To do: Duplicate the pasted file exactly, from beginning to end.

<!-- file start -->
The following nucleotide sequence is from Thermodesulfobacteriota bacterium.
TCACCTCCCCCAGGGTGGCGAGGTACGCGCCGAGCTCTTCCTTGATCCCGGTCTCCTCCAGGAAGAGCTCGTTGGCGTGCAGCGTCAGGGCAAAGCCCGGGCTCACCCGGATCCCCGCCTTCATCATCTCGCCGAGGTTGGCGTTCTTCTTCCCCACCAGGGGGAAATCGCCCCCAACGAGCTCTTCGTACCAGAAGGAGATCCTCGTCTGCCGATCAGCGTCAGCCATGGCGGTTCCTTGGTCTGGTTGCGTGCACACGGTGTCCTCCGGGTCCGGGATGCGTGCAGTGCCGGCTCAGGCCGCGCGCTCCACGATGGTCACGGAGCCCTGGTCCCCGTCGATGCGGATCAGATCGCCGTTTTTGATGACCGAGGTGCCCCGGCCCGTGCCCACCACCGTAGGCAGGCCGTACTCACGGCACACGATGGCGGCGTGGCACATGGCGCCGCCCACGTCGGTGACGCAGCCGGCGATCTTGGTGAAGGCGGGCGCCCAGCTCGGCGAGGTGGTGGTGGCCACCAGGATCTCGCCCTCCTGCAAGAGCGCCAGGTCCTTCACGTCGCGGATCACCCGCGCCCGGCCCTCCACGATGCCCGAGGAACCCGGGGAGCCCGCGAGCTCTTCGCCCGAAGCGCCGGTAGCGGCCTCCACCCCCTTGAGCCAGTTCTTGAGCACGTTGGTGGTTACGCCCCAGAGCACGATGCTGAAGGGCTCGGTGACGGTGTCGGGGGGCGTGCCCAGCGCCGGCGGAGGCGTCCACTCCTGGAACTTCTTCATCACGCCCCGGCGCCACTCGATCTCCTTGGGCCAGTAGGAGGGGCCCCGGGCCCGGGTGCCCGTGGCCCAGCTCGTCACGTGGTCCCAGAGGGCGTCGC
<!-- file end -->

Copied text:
The following nucleotide sequence is from Thermodesulfobacteriota bacterium.
TCACCTCCCCCAGGGTGGCGAGGTACGCGCCGAGCTCTTCCTTGATCCCGGTCTCCTCCAGGAAGAGCTCGTTGGCGTGCAGCGTCAGGGCAAAGCCCGGGCTCACCCGGATCCCCGCCTTCATCATCTCGCCGAGGTTGGCGTTCTTCTTCCCCACCAGGGGGAAATCGCCCCCAACGAGCTCTTCGTACCAGAAGGAGATCCTCGTCTGCCGATCAGCGTCAGCCATGGCGGTTCCTTGGTCTGGTTGCGTGCACACGGTGTCCTCCGGGTCCGGGATGCGTGCAGTGCCGGCTCAGGCCGCGCGCTCCACGATGGTCACGGAGCCCTGGTCCCCGTCGATGCGGATCAGATCGCCGTTTTTGATGACCGAGGTGCCCCGGCCCGTGCCCACCACCGTAGGCAGGCCGTACTCACGGCACACGATGGCGGCGTGGCACATGGCGCCGCCCACGTCGGTGACGCAGCCGGCGATCTTGGTGAAGGCGGGCGCCCAGCTCGGCGAGGTGGTGGTGGCCACCAGGATCTCGCCCTCCTGCAAGAGCGCCAGGTCCTTCACGTCGCGGATCACCCGCGCCCGGCCCTCCACGATGCCCGAGGAACCCGGGGAGCCCGCGAGCTCTTCGCCCGAAGCGCCGGTAGCGGCCTCCACCCCCTTGAGCCAGTTCTTGAGCACGTTGGTGGTTACGCCCCAGAGCACGATGCTGAAGGGCTCGGTGACGGTGTCGGGGGGCGTGCCCAGCGCCGGCGGAGGCGTCCACTCCTGGAACTTCTTCATCACGCCCCGGCGCCACTCGATCTCCTTGGGCCAGTAGGAGGGGCCCCGGGCCCGGGTGCCCGTGGCCCAGCTCGTCACGTGGTCCCAGAGGGCGTCGC